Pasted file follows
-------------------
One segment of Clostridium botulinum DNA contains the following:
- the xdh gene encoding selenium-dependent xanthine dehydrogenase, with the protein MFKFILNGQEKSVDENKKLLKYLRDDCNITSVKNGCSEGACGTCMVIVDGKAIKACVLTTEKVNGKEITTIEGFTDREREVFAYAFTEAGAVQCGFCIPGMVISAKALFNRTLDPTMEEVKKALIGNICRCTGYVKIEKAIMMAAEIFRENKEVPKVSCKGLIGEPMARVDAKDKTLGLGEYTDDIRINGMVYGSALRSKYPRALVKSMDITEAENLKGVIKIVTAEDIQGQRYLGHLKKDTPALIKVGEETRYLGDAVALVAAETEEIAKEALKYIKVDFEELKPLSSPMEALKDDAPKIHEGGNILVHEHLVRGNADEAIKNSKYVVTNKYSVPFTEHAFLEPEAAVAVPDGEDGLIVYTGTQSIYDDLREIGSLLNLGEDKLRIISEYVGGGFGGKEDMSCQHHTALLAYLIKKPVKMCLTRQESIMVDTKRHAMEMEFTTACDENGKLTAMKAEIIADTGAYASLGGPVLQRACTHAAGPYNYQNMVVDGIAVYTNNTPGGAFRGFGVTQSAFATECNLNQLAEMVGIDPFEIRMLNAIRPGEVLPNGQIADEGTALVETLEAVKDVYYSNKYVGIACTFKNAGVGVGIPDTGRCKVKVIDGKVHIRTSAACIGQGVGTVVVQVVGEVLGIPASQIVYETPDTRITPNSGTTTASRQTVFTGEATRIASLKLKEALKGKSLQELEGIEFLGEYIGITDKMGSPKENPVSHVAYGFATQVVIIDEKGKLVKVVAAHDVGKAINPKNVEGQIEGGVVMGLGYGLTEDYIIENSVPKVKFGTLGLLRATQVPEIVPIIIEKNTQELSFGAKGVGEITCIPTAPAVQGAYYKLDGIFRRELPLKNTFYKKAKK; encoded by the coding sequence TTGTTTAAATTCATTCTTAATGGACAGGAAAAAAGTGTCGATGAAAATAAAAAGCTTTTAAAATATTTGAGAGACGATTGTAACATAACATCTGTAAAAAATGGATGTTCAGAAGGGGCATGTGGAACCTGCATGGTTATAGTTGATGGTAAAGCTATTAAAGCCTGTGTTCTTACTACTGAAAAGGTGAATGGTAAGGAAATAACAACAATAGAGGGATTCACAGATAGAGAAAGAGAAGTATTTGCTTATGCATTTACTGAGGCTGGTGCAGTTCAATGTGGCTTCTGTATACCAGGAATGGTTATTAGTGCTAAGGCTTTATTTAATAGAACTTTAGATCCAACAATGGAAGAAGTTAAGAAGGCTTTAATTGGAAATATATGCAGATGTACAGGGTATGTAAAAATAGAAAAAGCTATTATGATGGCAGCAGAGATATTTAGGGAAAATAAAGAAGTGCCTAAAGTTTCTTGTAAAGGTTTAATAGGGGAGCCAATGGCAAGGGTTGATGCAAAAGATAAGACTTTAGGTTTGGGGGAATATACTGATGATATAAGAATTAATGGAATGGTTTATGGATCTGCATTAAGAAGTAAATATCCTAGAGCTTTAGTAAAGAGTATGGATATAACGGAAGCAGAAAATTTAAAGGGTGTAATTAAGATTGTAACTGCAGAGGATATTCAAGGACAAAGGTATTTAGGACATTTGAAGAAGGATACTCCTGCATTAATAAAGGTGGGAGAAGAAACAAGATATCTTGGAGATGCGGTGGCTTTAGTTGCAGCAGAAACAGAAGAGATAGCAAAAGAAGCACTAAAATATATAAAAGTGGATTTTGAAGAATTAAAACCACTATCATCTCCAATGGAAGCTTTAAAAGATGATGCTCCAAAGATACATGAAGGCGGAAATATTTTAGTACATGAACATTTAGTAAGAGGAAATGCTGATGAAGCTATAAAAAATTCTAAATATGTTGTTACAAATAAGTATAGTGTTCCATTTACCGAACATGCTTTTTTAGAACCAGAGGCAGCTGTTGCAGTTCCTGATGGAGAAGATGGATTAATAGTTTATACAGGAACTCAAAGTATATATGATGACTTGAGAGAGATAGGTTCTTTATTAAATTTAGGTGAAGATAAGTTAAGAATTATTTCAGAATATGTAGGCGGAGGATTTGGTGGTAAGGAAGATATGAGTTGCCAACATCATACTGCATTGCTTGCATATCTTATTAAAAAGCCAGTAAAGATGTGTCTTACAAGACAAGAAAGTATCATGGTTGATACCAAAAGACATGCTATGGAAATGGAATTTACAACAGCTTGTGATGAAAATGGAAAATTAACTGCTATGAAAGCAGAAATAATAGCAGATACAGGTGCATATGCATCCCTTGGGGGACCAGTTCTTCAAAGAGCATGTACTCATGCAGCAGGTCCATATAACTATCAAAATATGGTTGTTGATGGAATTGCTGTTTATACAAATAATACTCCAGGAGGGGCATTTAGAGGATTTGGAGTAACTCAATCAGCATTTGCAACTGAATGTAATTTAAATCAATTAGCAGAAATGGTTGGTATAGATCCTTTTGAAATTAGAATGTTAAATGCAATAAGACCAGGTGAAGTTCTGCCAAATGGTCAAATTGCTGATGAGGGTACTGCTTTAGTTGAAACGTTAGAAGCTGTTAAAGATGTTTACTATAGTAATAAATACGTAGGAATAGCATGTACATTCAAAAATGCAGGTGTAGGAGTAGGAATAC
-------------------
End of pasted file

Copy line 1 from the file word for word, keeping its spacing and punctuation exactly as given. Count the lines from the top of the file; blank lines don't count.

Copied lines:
One segment of Clostridium botulinum DNA contains the following: